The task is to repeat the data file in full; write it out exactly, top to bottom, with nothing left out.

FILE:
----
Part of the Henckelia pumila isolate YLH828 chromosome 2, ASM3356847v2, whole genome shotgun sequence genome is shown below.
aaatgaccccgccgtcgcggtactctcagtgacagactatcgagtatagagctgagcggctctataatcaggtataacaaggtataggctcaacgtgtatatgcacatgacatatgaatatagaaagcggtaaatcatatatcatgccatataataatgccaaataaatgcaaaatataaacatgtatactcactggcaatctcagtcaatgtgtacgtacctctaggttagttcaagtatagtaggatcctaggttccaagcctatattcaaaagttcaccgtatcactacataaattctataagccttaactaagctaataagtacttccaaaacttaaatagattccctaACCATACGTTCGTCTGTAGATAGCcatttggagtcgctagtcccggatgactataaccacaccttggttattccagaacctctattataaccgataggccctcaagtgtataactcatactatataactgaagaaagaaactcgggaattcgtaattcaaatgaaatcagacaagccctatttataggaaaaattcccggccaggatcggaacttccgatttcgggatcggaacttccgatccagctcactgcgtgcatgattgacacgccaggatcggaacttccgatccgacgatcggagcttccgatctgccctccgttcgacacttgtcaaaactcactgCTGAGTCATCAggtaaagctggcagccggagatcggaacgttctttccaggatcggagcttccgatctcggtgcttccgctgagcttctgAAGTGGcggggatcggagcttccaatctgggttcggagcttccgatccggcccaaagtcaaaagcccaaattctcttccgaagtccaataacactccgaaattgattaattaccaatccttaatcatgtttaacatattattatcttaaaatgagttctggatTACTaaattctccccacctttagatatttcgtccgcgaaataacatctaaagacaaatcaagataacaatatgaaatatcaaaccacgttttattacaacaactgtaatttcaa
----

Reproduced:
Part of the Henckelia pumila isolate YLH828 chromosome 2, ASM3356847v2, whole genome shotgun sequence genome is shown below.
aaatgaccccgccgtcgcggtactctcagtgacagactatcgagtatagagctgagcggctctataatcaggtataacaaggtataggctcaacgtgtatatgcacatgacatatgaatatagaaagcggtaaatcatatatcatgccatataataatgccaaataaatgcaaaatataaacatgtatactcactggcaatctcagtcaatgtgtacgtacctctaggttagttcaagtatagtaggatcctaggttccaagcctatattcaaaagttcaccgtatcactacataaattctataagccttaactaagctaataagtacttccaaaacttaaatagattccctaACCATACGTTCGTCTGTAGATAGCcatttggagtcgctagtcccggatgactataaccacaccttggttattccagaacctctattataaccgataggccctcaagtgtataactcatactatataactgaagaaagaaactcgggaattcgtaattcaaatgaaatcagacaagccctatttataggaaaaattcccggccaggatcggaacttccgatttcgggatcggaacttccgatccagctcactgcgtgcatgattgacacgccaggatcggaacttccgatccgacgatcggagcttccgatctgccctccgttcgacacttgtcaaaactcactgCTGAGTCATCAggtaaagctggcagccggagatcggaacgttctttccaggatcggagcttccgatctcggtgcttccgctgagcttctgAAGTGGcggggatcggagcttccaatctgggttcggagcttccgatccggcccaaagtcaaaagcccaaattctcttccgaagtccaataacactccgaaattgattaattaccaatccttaatcatgtttaacatattattatcttaaaatgagttctggatTACTaaattctccccacctttagatatttcgtccgcgaaataacatctaaagacaaatcaagataacaatatgaaatatcaaaccacgttttattacaacaactgtaatttcaa